In the world of spices, the chilli is a peculiar thing: It rules supreme, spread around the world as it has become, punch that it packs.
And at the same time, for the punch it packs and for the same ease with which it can be grown in so many a place – the very precondition for its global spread – it has typically become the poor person’s pepper. Being the spice of the poor locals, it couldn’t possibly be anything special.
Nowhere is this more visible than in South America, where several of the domesticated species of Capsicum had their origins (and where the whole genus probably originated). They were domesticated there, they exist in great variety – and it’s only recently, with the rise of interest in local foods, that they are finally gaining in international stature. Before, the use of chilli was just a local, often indigenous, thing. Therefore, it was not considered of any great value.
One recent case showing this: Brazil and its peppers.
Sure, a chilehead may have heard that there are various chile peppers in Brazil. The Tello stela from Chavin de Huantar in the Andes, a religious object, shows chilli from the Amazon lowlands. Several unusual wild species of Capsicum occur only in Brazil.
Brazil and the ingredients one can only get in and from the Amazon have also, since the start of this millennium and thanks to Alex Atala of D.O.M., recently gained some attention. (Highly recommended: this NPR podcast about him. For something a bit older, try this article in Gourmet.)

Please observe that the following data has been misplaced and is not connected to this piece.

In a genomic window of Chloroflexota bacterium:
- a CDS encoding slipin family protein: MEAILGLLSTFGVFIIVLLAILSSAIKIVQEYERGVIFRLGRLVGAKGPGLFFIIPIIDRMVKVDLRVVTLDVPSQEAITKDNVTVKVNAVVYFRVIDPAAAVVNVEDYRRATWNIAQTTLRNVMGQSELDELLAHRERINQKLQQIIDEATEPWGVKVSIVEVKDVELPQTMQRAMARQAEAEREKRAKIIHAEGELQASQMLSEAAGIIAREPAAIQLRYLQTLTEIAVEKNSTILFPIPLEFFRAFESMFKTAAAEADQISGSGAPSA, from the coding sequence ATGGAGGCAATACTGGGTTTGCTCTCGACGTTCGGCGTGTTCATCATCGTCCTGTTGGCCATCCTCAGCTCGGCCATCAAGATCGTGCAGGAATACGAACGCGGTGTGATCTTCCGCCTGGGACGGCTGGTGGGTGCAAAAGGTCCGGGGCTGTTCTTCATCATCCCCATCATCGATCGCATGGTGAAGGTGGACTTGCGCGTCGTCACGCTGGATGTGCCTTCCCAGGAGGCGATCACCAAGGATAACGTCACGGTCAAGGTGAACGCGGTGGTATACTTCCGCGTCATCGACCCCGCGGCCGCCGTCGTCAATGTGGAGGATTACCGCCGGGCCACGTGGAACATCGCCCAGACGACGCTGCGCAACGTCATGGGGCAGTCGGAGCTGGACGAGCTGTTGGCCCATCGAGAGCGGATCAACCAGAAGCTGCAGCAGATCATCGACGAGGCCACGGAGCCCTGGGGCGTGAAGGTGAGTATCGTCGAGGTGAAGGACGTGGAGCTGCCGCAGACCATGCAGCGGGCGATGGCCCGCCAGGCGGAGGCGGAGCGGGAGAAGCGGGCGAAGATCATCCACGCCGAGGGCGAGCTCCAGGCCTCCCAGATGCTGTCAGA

A simple awareness of the importance of chilli in the cooking, the way one just knows that paprika is typically Hungarian, for example, is missing, though.
What is Brazilian cuisine, anyways? And what role does the chilli play in it?
The only – but best – note where I’ve recently come across interest: Der Standard, one of Austria’s bigger newspapers, presented impressions from Brazil… and among them is a note regarding Mara Salles of the restaurant Tordesilhas in Sao Paulo and her “hobby horse” of collecting the country’s chilli – see the picture they put up here.
The still-better illustration: Chile. For two spicy products, in fact – only one of which is chilli.
The chilli: caciocavra. Or rather, the smoked paprika powder made from it, chile merkén.
The other spice: chiloé pepper, which is the fruit of Drymis winteri, a genus I will need to talk about in the discussion of hot spices other than chilli.
Both are all the more interesting, and telling, as they have apparently been used for a long time, but “only” by indigenous populations. And so, (Native American) indigenous spices as they have been, they had been considered a backwards and un-modern thing to use. Until, that is, when the search for the indigenous and authentic in cooking became stronger and the same type of ingredient became something sought-after.
It is the same process that has also been happening with other South American indigenous foods and that has led to the surge in interest in and popularity of the “ancient superfoods” of quinoa and amaranth, and more recently chia seeds.
It is a fascinating process, too, coming not a second too soon. Many traditions, of old crops and varieties, and of the products and foods made of them, are increasingly being lost in favor of the “modern” and “advanced.” But with that, we are losing a diversity that is fascinating, promising, and indeed essential, for fun and for the future.